Cost-Benefit Analysis and the Democratic Ideal
In traditional cost-benefit analyses of public projects, every citizen’s willingness to pay for a project is given an equal weight. This is sometimes taken to imply that cost-benefit analysis is a democratic method for making public decisions, as opposed to, for example, political processes involving log-rolling and lobbying from interest groups. Politicians are frequently criticized for not putting enough emphasis on the cost-benefit analyses when making decisions. In this paper we discuss the extent to which using cost-benefit analysis to rank public projects is consistent with Dahl’s (1989) criteria for democratic decision-making. We find several fundamental conflicts, both when cost-benefit analysis is used to provide final answers about projects’ social desirability, and when used only as informational input to a political process. Our conclusions are illustrated using data from interviews with Norwegian politicians.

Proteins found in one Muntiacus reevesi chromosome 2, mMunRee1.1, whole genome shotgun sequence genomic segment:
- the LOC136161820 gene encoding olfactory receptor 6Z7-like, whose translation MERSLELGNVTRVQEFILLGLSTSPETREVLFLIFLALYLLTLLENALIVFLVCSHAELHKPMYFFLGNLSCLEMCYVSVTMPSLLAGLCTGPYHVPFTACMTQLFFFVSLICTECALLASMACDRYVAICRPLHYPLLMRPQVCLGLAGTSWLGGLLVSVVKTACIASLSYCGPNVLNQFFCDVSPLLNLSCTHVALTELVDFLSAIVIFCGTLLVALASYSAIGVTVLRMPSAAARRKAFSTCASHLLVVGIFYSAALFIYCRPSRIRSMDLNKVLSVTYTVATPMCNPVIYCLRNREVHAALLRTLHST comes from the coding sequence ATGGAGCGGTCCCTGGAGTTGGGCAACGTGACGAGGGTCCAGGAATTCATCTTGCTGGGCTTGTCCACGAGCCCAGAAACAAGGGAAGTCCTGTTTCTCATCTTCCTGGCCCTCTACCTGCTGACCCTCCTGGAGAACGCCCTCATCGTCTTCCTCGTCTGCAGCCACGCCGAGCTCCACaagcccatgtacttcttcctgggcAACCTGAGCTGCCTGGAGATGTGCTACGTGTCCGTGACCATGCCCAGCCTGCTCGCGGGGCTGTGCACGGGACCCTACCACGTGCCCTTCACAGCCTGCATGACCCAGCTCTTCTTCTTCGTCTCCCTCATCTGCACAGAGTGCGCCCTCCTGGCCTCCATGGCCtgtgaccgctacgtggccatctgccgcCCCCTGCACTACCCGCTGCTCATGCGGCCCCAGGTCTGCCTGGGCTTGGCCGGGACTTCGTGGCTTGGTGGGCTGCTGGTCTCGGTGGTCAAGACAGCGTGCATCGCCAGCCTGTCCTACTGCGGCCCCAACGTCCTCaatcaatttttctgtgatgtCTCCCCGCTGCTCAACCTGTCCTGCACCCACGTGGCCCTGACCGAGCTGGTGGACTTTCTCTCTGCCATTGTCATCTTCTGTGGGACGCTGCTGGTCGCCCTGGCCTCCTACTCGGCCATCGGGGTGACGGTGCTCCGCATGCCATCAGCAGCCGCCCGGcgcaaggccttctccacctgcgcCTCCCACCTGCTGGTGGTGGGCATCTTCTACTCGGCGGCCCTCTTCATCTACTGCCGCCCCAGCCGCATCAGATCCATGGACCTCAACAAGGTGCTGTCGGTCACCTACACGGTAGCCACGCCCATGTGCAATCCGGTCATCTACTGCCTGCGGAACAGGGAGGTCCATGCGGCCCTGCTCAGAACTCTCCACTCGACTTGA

References listed on IDEAS
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- Karine Nyborg, 1996. "The Political Man and Contingent Valuation: Motives Do Count," Discussion Papers 180, Statistics Norway, Research Department.
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- Nyborg, Karine, 1998. "Some Norwegian Politicians' Use of Cost-Benefit Analysis," Public Choice, Springer, vol. 95(3-4), pages 381-401, June.
- Fridstrom, Lasse & Elvik, Rune, 1997. "The Barely Revealed Preference behind Road Investment Priorities," Public Choice, Springer, vol. 92(1-2), pages 145-168, July.
- Kjell Brekke & Hilde Lurå & Karine Nyborg, 1996. "Allowing disagreement in evaluations of social welfare," Journal of Economics, Springer, vol. 63(3), pages 303-324, October.
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